Complexity Science Models of Financing Health and Social Security Fiscal Gaps
Many think health and Social Security markets and social insurance programs are broken because they are increasingly unaffordable for too many Americans. Bending the cost curve down has become a standard reference term for the main objective of reform proposals to slow cost increases or even reduce them. This paper presents an alternative model with preliminary results of statistical analyses of complexity science simulation models with historical data that quickly bend the GDP curve up to increase affordability. This paper looks beyond popular reform models to self-organizing complexity science models based on chemistry, physics, and biology theories to suggest sustainable, long-term financial reform proposals. The foundation of these proposals is not based on orthodox market failure economic models but rather on thermodynamics in general and the time evolution of Shannon information entropy in particular:
|Date of creation:||01 Feb 2012|
|Contact details of provider:|| Postal: Ludwigstraße 33, D-80539 Munich, Germany|
Web page: https://mpra.ub.uni-muenchen.de
More information through EDIRC
When requesting a correction, please mention this item's handle: RePEc:pra:mprapa:36372. See general information about how to correct material in RePEc.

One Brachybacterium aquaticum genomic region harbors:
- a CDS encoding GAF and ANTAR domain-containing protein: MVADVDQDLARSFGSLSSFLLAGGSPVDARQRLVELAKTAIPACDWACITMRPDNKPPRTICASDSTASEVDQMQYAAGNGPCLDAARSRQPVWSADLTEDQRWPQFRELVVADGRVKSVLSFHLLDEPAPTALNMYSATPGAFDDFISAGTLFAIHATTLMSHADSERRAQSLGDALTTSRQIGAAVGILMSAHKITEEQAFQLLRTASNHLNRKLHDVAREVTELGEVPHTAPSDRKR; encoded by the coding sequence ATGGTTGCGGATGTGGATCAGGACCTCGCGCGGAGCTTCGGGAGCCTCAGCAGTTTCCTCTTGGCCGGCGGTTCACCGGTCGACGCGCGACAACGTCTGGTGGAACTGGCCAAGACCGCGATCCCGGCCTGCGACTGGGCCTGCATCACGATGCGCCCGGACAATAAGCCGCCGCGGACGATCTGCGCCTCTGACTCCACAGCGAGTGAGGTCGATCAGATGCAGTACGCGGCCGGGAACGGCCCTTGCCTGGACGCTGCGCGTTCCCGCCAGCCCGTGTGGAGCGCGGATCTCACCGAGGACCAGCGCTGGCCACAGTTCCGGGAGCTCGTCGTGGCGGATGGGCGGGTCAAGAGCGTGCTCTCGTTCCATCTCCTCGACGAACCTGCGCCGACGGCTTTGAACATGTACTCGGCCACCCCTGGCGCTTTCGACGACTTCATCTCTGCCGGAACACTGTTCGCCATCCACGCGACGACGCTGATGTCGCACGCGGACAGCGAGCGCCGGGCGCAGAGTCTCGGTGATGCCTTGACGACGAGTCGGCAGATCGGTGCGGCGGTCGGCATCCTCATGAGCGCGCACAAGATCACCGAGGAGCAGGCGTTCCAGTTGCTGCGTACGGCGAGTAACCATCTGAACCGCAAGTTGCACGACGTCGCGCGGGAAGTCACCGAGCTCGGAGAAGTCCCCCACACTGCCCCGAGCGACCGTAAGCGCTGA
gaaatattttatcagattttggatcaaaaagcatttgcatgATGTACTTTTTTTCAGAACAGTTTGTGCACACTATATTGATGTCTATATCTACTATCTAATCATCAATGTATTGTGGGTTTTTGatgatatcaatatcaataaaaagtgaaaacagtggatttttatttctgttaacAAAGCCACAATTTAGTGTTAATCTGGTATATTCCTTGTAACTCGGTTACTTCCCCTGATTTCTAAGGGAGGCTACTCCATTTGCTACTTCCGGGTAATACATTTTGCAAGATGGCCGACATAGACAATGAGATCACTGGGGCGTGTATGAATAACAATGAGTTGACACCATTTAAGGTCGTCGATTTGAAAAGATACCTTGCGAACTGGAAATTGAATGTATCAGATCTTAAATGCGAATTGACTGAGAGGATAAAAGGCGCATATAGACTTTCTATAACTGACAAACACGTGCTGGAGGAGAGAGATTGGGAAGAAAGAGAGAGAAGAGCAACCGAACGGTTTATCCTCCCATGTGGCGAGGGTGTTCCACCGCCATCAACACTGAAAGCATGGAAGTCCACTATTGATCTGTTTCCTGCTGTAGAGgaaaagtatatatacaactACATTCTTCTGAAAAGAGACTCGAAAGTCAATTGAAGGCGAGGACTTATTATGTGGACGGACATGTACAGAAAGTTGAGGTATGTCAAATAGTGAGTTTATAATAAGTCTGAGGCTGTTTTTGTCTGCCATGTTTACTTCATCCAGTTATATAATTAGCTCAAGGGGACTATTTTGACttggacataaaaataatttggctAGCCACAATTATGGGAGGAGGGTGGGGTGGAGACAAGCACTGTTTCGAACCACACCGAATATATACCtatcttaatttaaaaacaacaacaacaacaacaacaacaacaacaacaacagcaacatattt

For technical questions regarding this item, or to correct its authors, title, abstract, bibliographic or download information, contact: (Joachim Winter)
If you have authored this item and are not yet registered with RePEc, we encourage you to do it here. This allows to link your profile to this item. It also allows you to accept potential citations to this item that we are uncertain about.
If references are entirely missing, you can add them using this form.
If the full references list an item that is present in RePEc, but the system did not link to it, you can help with this form.
If you know of missing items citing this one, you can help us creating those links by adding the relevant references in the same way as above, for each refering item. If you are a registered author of this item, you may also want to check the "citations" tab in your profile, as there may be some citations waiting for confirmation.
Please note that corrections may take a couple of weeks to filter through the various RePEc services.